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Obama nudges his lead since debate

He convinces more voters that he is 'presidential' and up to the top challenges facing the nation.

September 29, 2008|Noam N. Levey | Times Staff Writer

Obama opened an even bigger gap on the question of empathy, with 51% of debate-watchers saying they believed he "cares about people like you," compared with 27% who said the same about McCain. A week ago, Obama had an 11-point lead on the question.

Obama also appears to have convinced more voters he could handle international affairs.

After the debate, 69% of registered voters said they were confident in Obama's ability to deal wisely with an international crisis, up eight points from a week earlier.

Even some McCain supporters seemed satisfied with Obama's performance.

"He gave better answers than I would have expected," said Lloyd Grames, 80, of San Mateo, Calif. "If Obama should win, I would be a bit more comfortable with him. He really made me nervous before."

Confidence in McCain's ability to deal with an international crisis remained about the same, with 76% saying they were confident in him, down three points from a week ago.

McCain has also lost ground on the issue of Iraq, despite growing sentiment that the troop buildup he championed had succeeded in helping curb the violence. He now has a 13-percentage-point edge over Obama on the question of who would best achieve success in Iraq, compared with a 17-percentage-point edge last week.




Before and after

The Los Angeles Times/Bloomberg poll interviewed registered voters before and after the first presidential debate between Republican John McCain and Democrat Barack Obama on Friday. Here is a look at how the views of voters who watched the debate were affected.

Q: Did Barack Obama's/John McCain's performance in the debate change your mind about whether or not he has the right experience to be president? If it did, are you more, or less, inclined to think he has the right experience?


Didn't change opinion: 81%

Less inclined: 9%

More inclined: 9%

Don't know: 1%


Didn't change opinion: 81%

Less inclined: 5%

More inclined: 11%

Don't know: 3%

Q: If the presidential election were being held today, for which presidential ticket would you vote?


Barack Obama / Joe Biden: 48%

John McCain / Sarah Palin: 45%

Someone else: 1%

Don't know: 6%


Barack Obama / Joe Biden: 49%

John McCain / Sarah Palin: 44%

Someone else: 1%

Don't know: 6%

Q: Who would do a better job of handling the financial crisis next year?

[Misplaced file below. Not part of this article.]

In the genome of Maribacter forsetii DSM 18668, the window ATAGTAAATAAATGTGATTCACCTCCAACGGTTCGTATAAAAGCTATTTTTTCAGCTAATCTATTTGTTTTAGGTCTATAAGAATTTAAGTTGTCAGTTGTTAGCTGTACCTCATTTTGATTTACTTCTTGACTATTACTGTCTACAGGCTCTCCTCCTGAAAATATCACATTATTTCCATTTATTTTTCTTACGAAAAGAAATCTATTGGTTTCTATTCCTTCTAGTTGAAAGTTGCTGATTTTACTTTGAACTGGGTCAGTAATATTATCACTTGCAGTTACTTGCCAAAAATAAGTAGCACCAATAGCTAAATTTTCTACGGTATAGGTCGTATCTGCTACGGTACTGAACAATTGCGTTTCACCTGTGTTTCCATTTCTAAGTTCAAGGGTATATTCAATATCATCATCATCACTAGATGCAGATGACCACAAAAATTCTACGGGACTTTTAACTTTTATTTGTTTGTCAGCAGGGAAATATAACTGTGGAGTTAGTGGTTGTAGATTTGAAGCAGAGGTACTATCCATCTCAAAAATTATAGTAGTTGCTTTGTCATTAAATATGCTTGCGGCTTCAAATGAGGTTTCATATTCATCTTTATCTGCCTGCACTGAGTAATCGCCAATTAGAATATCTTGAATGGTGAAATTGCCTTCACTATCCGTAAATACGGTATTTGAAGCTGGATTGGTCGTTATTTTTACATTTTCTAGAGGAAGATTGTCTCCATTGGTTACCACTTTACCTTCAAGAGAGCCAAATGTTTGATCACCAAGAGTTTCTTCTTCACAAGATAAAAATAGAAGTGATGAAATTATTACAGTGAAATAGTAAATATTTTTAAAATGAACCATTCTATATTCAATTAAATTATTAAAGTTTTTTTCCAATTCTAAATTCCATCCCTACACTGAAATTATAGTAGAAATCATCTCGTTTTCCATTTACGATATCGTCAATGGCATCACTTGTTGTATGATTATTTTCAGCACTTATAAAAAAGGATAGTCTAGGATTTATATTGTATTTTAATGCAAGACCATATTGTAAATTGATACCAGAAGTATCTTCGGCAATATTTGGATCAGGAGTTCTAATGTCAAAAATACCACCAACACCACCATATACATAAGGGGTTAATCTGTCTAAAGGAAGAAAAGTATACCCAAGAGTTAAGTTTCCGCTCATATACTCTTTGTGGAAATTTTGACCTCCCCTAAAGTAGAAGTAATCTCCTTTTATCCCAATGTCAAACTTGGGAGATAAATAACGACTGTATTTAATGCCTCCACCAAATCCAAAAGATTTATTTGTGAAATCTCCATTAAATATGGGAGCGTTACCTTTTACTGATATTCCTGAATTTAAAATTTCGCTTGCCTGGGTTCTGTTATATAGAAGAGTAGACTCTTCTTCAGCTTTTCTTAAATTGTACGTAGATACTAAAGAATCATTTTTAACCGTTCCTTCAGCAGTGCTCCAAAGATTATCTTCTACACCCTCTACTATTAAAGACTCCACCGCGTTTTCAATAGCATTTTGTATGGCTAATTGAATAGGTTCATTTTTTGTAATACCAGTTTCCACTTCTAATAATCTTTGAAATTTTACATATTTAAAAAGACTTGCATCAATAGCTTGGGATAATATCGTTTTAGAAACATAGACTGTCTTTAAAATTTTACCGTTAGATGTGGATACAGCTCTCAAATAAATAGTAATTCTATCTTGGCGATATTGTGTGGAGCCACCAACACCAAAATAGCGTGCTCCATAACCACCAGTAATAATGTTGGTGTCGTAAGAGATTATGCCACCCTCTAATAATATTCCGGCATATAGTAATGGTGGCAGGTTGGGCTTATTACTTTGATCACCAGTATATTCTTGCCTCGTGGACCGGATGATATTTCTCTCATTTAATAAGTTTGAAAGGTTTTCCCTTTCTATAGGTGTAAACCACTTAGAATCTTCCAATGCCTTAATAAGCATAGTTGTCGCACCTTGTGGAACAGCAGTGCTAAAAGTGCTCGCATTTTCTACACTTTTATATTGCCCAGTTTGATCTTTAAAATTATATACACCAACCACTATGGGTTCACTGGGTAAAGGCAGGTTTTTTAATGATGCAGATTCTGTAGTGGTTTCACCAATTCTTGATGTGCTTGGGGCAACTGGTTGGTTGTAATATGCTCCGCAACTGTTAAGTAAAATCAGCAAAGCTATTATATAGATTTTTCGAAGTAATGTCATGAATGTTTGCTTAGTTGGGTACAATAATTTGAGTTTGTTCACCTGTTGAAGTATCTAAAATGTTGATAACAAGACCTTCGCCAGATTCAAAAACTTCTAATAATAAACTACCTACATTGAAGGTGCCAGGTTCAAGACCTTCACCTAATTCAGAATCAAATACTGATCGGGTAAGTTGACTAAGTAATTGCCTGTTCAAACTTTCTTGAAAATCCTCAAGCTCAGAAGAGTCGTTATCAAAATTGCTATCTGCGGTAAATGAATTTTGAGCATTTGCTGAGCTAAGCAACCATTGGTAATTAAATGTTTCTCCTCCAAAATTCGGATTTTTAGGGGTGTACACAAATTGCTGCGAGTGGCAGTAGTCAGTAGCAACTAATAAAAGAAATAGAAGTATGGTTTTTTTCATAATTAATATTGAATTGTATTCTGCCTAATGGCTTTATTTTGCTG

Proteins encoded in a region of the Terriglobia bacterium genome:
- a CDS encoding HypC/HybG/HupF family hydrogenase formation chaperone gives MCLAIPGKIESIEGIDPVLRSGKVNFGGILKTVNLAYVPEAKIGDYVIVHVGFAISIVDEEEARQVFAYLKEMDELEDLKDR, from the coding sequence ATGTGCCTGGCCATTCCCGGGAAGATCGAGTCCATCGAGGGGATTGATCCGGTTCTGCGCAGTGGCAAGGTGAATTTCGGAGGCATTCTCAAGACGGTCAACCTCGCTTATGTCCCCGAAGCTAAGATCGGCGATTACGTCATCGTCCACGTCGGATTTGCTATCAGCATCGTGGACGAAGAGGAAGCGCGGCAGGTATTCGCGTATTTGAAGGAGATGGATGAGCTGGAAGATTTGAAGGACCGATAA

*--* Pre-debate Post-debate Barack Obama 45% 48% John McCain 39% 36% Neither / both 8% 10% Don't know 8% 6% *--*

Q: Do you have confidence in Barack Obama's / John McCain's ability to deal wisely with an international crisis?

*--* Pre-debate Post-debate Response Obama McCain Obama McCain A lot of confidence 32% 47% 34% 32% Some confidence 29 32 34 34 No confidence 36 19 29 23 *--*

Q: Who do you think would be best at . . . ?

*--* Pre-debate Post-debate Response Obama McCain Obama McCain

Strengthening the economy 48% 32% 49% 28%

Dealing with rising fuel 48 33 43 30 prices

Having more honesty and 40 40 43 34 integrity

Changing things in 50 31 47 25 Washington, D.C.

Achieving success in Iraq 35 52 35 48

Caring more about people 45 34 51 27 like you

Protecting the country from 31 52 34 52 terrorism *--*

Note: Results may not add to 100% when some answer categories are not shown. For complete wording and further results, visit

All responses are among registered voters.

How the poll was conducted: The Los Angeles Times / Bloomberg poll interviewed registered voters who watched Friday's presidential debate nationwide by telephone Friday through Sunday. The survey called back 1,287 registered voters who completed interviews in a Times/Bloomberg survey conducted Sept. 19-22, 2008. The registered voters were called back after the debate to get their opinion about the candidates. Of those, 448 were debate watchers. Telephone numbers in the original survey sample were chosen randomly in separate samples of landline and cellphone exchanges, allowing listed and unlisted numbers to be contacted, and multiple attempts were made to contact each number. Cellphone exchanges were hand-dialed. The cell and landline samples were combined and adjusted for sample size and nonresponse. Adults in the combined sample were adjusted to the most recent estimates from the National Health Interview Survey for household phone types and to census proportions of sex, ethnicity, age, education and national region. The margin of sampling error for all registered voters in the original sample is plus or minus

3 percentage points; among debate watchers, it is plus or minus 4 percentage points. For smaller subgroups, the error margin may be higher. Survey results may also be affected by combining samples and by factors such as question wording and the order in which questions are asked. Interviews in both surveys were conducted by Interviewing Service of America Inc. in Van Nuys.


Source: Los Angeles Times / Bloomberg poll

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